Friday, May 13, 2011

Burbridge the Extortionist

I recently had the pleasure of speaking to the John C. Breckinridge SCV Camp #100 in Lexington, KY and was asked about the allegation of extortion that I made against Major-General Stephen Gano Burbridge of the Union Army.
Confederate Veteran Magazine 1911, volume 19, page 527, provides my best source of this allegation. Charlton G. Duke, wrote an accounting of the timely ransom payment that resulted in his death sentence being revoked. Rather than rewrite the tale, I ‘d rather you read it in its original form.

“ Personal Prison Experiences and Death.”
By: Charlton G. Duke, Hopkinsville, KY.

“ By request, I give a short account of my capture and imprisonment at Louisville KY. After the wounding of Gen. Adam Johnson at Grubbs’ Crossroads, our command crossed the river and went to Paris, TN. I was sent by Colonel Sypert, with my brother, John C. Duke, and cousin, Capt. Lindsey Buckner, back into Kentucky to gather up some of our men, who had been unable to cross with the command and to recruit as many more as possible. This we attempted to do, but, finding the whole country overrun with Federal soldiers, we thought it best to hasten back to our command. In endeavoring to cross the river at Hillman’s Rolling Mills, we were captured and sent at once to Louisville to a prison, which bore the significant, if not euphonious, name of “slaughter pen”. I will not speak of the many indignities heaped upon our men while in this prison, but will pass on to a period which I can never recall without emotions of deepest sadness.

We had been there some three or four weeks. We were coolly informed one morning that Captain Lindsey Buckner, B. P. Wallace, John Duke, and I would be shot the following day by order of General Burbridge in retaliation for a mail carrier who had been killed by a band of guerrillas, supposed to be the Sue Mundy gang. We did not spend that day with any degree of pleasure, for the thought of dying such an ignominious death at the hands of our enemies was indeed depressing, but we determined to meet our fate like men.

We were greatly surprised the next morning when several nicely dressed men in blue uniform, one of whom we recognized as Mr. Ed Baker, from our home at Princeton KY. came into the prison. He expressed pleasure at seeing me and my brother John, and informed us that it was his great happiness to convey to us the good news that through his influence and that of another prominent Union man of Princeton General Burbridge had been persuaded to countermand the order for our execution, and that we could have our choice of being sent to a Northern prison or take the oath of allegiance and return home. We thanked him and said we would go to prison. We asked if they could not influence General Burbridge to release our companions also. He replied that he could do nothing for Captain Buckner but that Captain Wallace would probably be released, which was afterwards done. Captain Lilly, Lieutenant Blincoe, and an old man named Halley were selected in our stead. We little supposed that the men who had interfered in our behalf were actuated by any but kindly motives in securing our release from death, but soon found that these expressions of friendship had cost our mother $2,000 in cash, which she promptly forwarded to Louisville. Our friend Wallace was also ransomed by his friends, and had Captain Buckner’s brother received in time the letter written him, his terrible fate would have been averted. But the letter was misplaced in some way.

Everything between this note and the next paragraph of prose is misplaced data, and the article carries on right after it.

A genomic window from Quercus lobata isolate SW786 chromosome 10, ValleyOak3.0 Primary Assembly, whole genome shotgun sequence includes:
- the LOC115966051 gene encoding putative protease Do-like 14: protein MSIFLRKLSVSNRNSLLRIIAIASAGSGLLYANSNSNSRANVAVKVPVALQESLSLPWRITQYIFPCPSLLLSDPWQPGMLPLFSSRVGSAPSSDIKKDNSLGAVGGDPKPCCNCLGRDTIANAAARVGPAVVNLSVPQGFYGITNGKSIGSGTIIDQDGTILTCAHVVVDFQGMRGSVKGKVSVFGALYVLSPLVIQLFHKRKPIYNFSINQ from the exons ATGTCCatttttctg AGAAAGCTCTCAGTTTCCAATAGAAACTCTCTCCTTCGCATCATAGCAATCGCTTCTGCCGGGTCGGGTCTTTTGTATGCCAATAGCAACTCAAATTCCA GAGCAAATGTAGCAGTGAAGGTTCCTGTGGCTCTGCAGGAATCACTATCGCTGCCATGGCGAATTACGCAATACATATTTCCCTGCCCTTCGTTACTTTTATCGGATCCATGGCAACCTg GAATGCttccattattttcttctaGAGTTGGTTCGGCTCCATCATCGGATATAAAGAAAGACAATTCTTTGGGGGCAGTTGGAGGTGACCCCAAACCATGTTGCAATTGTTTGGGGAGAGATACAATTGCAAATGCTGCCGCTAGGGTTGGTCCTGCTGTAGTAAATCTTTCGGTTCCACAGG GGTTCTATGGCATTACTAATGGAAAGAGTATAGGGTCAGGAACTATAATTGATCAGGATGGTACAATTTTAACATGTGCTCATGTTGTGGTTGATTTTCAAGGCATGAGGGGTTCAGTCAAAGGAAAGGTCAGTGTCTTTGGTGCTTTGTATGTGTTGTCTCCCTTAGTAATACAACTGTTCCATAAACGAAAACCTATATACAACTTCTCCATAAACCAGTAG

In the afternoon of the next day the four men mentioned were placed in irons and taken out on the Jeffersontown road and shot to death. They requested that their eyes be not bound, and all refused to kneel when told to do so. Captain Buckner was one of the finest looking men I ever saw. He possessed an unusual degree of personal magnetism, was brave, as a man could be, but as gentle and affectionate as a woman. Just before the time appointed for the execution he was asked by one of his comrades to pray. I have never heard before or since such a prayer. He talked to the Lord in that calm beautiful way that made one feel as if in the presence of Jehovah, and as they passed out of the prison the last words I heard him utter were: “Yea though I walk through the valley of the shadow of death, I shall fear no evil.”